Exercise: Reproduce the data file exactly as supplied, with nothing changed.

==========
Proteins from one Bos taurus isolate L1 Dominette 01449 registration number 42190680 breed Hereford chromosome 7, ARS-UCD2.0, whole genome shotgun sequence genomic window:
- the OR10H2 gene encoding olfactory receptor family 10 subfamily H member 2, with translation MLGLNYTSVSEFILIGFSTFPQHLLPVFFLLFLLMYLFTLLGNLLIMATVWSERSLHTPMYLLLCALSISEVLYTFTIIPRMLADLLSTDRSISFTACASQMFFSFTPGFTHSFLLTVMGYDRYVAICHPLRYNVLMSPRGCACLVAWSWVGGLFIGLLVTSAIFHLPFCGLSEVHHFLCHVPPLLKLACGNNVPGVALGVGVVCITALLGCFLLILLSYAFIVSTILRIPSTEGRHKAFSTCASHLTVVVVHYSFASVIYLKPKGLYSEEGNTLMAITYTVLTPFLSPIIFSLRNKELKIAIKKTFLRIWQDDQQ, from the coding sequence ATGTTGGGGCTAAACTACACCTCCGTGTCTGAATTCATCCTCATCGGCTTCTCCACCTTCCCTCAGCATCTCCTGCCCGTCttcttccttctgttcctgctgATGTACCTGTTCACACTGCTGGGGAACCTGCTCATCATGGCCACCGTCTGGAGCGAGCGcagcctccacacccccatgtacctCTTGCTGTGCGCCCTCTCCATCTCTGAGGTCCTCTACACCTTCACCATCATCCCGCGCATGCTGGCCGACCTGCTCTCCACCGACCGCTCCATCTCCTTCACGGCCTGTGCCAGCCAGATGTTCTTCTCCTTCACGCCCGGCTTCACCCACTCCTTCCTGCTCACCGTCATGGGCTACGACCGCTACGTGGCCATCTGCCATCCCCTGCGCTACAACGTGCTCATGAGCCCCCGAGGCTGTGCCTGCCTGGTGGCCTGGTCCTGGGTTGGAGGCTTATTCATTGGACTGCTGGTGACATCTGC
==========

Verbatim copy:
Proteins from one Bos taurus isolate L1 Dominette 01449 registration number 42190680 breed Hereford chromosome 7, ARS-UCD2.0, whole genome shotgun sequence genomic window:
- the OR10H2 gene encoding olfactory receptor family 10 subfamily H member 2, with translation MLGLNYTSVSEFILIGFSTFPQHLLPVFFLLFLLMYLFTLLGNLLIMATVWSERSLHTPMYLLLCALSISEVLYTFTIIPRMLADLLSTDRSISFTACASQMFFSFTPGFTHSFLLTVMGYDRYVAICHPLRYNVLMSPRGCACLVAWSWVGGLFIGLLVTSAIFHLPFCGLSEVHHFLCHVPPLLKLACGNNVPGVALGVGVVCITALLGCFLLILLSYAFIVSTILRIPSTEGRHKAFSTCASHLTVVVVHYSFASVIYLKPKGLYSEEGNTLMAITYTVLTPFLSPIIFSLRNKELKIAIKKTFLRIWQDDQQ, from the coding sequence ATGTTGGGGCTAAACTACACCTCCGTGTCTGAATTCATCCTCATCGGCTTCTCCACCTTCCCTCAGCATCTCCTGCCCGTCttcttccttctgttcctgctgATGTACCTGTTCACACTGCTGGGGAACCTGCTCATCATGGCCACCGTCTGGAGCGAGCGcagcctccacacccccatgtacctCTTGCTGTGCGCCCTCTCCATCTCTGAGGTCCTCTACACCTTCACCATCATCCCGCGCATGCTGGCCGACCTGCTCTCCACCGACCGCTCCATCTCCTTCACGGCCTGTGCCAGCCAGATGTTCTTCTCCTTCACGCCCGGCTTCACCCACTCCTTCCTGCTCACCGTCATGGGCTACGACCGCTACGTGGCCATCTGCCATCCCCTGCGCTACAACGTGCTCATGAGCCCCCGAGGCTGTGCCTGCCTGGTGGCCTGGTCCTGGGTTGGAGGCTTATTCATTGGACTGCTGGTGACATCTGC